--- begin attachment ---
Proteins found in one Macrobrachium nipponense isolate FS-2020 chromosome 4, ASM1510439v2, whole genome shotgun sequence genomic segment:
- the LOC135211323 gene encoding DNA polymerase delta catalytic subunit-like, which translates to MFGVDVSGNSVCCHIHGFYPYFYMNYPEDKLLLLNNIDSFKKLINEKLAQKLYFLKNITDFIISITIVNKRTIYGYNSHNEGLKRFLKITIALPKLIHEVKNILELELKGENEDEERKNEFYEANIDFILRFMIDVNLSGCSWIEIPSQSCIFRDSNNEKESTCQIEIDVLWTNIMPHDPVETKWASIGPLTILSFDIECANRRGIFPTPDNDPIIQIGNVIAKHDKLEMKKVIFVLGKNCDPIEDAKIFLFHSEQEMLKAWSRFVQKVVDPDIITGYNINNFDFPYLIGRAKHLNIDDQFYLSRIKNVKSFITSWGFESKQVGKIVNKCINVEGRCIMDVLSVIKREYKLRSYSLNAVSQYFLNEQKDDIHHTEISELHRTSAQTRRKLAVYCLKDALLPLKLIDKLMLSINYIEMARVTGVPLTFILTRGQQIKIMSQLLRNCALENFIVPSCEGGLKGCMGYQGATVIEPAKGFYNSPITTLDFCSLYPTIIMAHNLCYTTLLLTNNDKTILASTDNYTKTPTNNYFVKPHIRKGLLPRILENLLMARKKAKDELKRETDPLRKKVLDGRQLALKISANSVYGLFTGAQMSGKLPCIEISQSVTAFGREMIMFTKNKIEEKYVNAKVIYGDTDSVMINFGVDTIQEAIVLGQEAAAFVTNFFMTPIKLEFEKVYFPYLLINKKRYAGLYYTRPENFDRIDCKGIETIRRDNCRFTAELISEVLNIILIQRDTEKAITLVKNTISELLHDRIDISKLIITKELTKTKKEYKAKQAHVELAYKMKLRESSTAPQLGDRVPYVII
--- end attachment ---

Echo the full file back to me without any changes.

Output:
Proteins found in one Macrobrachium nipponense isolate FS-2020 chromosome 4, ASM1510439v2, whole genome shotgun sequence genomic segment:
- the LOC135211323 gene encoding DNA polymerase delta catalytic subunit-like, which translates to MFGVDVSGNSVCCHIHGFYPYFYMNYPEDKLLLLNNIDSFKKLINEKLAQKLYFLKNITDFIISITIVNKRTIYGYNSHNEGLKRFLKITIALPKLIHEVKNILELELKGENEDEERKNEFYEANIDFILRFMIDVNLSGCSWIEIPSQSCIFRDSNNEKESTCQIEIDVLWTNIMPHDPVETKWASIGPLTILSFDIECANRRGIFPTPDNDPIIQIGNVIAKHDKLEMKKVIFVLGKNCDPIEDAKIFLFHSEQEMLKAWSRFVQKVVDPDIITGYNINNFDFPYLIGRAKHLNIDDQFYLSRIKNVKSFITSWGFESKQVGKIVNKCINVEGRCIMDVLSVIKREYKLRSYSLNAVSQYFLNEQKDDIHHTEISELHRTSAQTRRKLAVYCLKDALLPLKLIDKLMLSINYIEMARVTGVPLTFILTRGQQIKIMSQLLRNCALENFIVPSCEGGLKGCMGYQGATVIEPAKGFYNSPITTLDFCSLYPTIIMAHNLCYTTLLLTNNDKTILASTDNYTKTPTNNYFVKPHIRKGLLPRILENLLMARKKAKDELKRETDPLRKKVLDGRQLALKISANSVYGLFTGAQMSGKLPCIEISQSVTAFGREMIMFTKNKIEEKYVNAKVIYGDTDSVMINFGVDTIQEAIVLGQEAAAFVTNFFMTPIKLEFEKVYFPYLLINKKRYAGLYYTRPENFDRIDCKGIETIRRDNCRFTAELISEVLNIILIQRDTEKAITLVKNTISELLHDRIDISKLIITKELTKTKKEYKAKQAHVELAYKMKLRESSTAPQLGDRVPYVII